Posted on :Tuesday , 30th March 2021
The European Union has given the Kenya Agricultural and Livestock Research Organization Sh300 million to help with food security.
The funds will also be used to expand research and the use of climate-smart technology in the fight against climate change.
The AgriFI Kenya Climate Smart Agricultural Productivity Project will introduce the five-year programme.
The sub-grants would help at least 19 groups of farmers along the coastal strip. Each group will receive approximately Sh6 million.
The funds would encourage Kalro to develop climate-friendly methods to assist local farmers in increasing food production, commodity value chain markets, jobs, and improving livelihoods.
According to EU deputy ambassador Katrin Hagemann, the EU is attempting to address the climate change crisis and alleviate poverty by using quick, affordable, and approved agricultural technologies.
We're combining various aspects to help Kenyan farmers grow enough food for survival while also creating employment, she said, without affecting the environment.
Farmers' capacity to adapt to adverse weather patterns is being strengthened, according to Hagemann, and they are being supported to continue farming despite any challenges.
She mentioned that the funds would be used to purchase modern equipment that will allow for proper storage and processing in order to compete in the agribusiness sector.
Eliud Kireger, the director-general of Kalro, reported that the pattern of climate change is worrying, stressing the need to assist local farmers in implementing improved climate-smart technology to avoid more catastrophe.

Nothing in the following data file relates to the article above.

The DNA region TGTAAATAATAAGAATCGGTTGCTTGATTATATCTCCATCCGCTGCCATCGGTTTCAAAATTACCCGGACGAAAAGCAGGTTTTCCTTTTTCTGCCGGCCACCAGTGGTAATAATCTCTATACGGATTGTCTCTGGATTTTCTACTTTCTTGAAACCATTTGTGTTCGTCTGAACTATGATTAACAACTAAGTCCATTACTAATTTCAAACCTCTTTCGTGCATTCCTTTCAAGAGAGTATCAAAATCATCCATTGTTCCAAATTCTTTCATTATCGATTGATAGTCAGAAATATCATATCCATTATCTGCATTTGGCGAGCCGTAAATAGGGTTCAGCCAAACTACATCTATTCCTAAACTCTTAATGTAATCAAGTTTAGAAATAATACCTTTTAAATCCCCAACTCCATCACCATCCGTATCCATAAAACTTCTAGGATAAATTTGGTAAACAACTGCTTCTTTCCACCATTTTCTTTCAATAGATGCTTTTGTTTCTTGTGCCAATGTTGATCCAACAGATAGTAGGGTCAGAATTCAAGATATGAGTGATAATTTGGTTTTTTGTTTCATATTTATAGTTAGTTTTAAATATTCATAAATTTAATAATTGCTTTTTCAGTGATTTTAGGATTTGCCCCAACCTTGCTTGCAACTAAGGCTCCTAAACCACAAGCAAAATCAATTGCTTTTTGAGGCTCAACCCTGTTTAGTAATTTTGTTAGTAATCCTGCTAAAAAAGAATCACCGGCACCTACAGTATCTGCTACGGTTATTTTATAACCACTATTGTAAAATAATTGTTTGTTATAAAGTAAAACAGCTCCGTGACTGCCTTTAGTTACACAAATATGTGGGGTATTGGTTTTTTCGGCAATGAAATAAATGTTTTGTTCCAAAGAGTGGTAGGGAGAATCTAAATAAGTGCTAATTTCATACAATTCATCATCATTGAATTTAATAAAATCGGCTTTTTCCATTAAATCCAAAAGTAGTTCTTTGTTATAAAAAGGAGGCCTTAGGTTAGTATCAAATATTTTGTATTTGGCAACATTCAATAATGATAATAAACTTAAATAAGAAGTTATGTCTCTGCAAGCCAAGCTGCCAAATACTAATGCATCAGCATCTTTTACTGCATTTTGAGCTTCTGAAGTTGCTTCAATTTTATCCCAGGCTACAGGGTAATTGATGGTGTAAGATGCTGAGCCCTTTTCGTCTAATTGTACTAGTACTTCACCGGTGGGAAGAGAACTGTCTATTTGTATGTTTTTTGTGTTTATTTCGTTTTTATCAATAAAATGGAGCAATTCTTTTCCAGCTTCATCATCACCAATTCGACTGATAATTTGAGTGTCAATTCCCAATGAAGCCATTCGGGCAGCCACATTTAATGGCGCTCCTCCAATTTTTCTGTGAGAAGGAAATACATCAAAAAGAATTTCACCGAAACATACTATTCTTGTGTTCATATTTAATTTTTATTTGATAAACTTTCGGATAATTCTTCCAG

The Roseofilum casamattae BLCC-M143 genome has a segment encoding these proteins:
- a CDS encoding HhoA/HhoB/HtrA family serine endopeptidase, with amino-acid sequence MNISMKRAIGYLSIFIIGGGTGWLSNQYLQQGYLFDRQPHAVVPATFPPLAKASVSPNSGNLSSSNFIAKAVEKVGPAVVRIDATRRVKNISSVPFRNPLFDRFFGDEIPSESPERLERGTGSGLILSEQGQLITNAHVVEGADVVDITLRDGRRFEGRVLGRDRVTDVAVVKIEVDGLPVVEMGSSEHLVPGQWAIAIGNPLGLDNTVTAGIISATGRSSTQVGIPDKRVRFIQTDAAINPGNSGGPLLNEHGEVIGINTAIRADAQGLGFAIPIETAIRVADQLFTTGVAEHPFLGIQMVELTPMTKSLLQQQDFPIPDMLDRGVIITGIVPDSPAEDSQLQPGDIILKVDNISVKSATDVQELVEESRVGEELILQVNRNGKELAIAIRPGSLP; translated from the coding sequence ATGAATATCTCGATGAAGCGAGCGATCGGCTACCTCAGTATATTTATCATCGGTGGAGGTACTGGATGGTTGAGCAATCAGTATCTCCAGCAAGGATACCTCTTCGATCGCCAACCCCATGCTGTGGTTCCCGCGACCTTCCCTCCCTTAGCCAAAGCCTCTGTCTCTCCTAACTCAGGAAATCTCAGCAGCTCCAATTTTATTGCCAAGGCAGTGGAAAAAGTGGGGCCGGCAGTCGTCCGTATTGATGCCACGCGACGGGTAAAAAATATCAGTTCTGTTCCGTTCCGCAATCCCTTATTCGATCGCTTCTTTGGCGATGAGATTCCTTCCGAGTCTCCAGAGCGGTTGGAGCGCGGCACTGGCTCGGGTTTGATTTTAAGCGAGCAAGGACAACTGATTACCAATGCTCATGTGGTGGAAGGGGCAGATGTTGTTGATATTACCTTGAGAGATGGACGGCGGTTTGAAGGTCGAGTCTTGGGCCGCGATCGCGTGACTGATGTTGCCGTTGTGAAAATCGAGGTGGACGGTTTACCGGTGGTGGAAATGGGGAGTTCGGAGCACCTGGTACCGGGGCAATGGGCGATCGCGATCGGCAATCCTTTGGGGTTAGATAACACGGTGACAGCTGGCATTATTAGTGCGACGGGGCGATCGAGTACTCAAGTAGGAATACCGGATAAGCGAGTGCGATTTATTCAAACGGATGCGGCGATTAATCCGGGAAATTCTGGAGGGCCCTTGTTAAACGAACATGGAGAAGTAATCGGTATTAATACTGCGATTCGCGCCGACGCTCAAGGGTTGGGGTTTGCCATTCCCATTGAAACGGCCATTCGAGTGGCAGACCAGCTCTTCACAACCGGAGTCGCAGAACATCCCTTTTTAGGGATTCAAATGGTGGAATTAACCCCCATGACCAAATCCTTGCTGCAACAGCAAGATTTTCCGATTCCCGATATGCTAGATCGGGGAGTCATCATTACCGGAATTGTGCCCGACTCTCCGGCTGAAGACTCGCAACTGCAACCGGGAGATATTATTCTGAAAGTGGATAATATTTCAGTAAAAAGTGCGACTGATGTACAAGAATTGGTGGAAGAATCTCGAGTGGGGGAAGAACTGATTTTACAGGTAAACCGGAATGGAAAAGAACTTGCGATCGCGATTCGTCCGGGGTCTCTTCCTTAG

He mentioned that they are enlisting more private investors to assist them in transitioning from ineffective to successful farming methods.
According to Kireger, Farmers have been given new skills to help them adapt to different climate changes.
â€œSome of the innovations we need people to implement are those that will help them maintain their farming systems,â€ Kireger explained.
In dry areas, the officer said, they encourage small-scale farmers to plant drought-resistant crops like cassava, millet, and sorghum, as well as provide information on how to achieve high yields in such conditions.
However, according to Kireger, Kenya's food production rate remains poor due to diseases and the use of obsolete farming technology.
Climate change has brought new pests and crop diseases, he said, but the government and its partners are working to grow advanced crop varieties that are disease and weather resistant.
Mwazaro Beach Management Unit in Shimoni, Kwale, was selected for the grants.
Msemanga Riziki, the project coordinator for the Mwazaro BMU self-help organisation, said the money was used to buy a motorcycle, a fishing boat, and to design a fish cage.
They intend to raise over 12,000 Tafi and Tilapia fish fingerlings that mature quickly to ensure full harvest and income with minimal impact on marine life.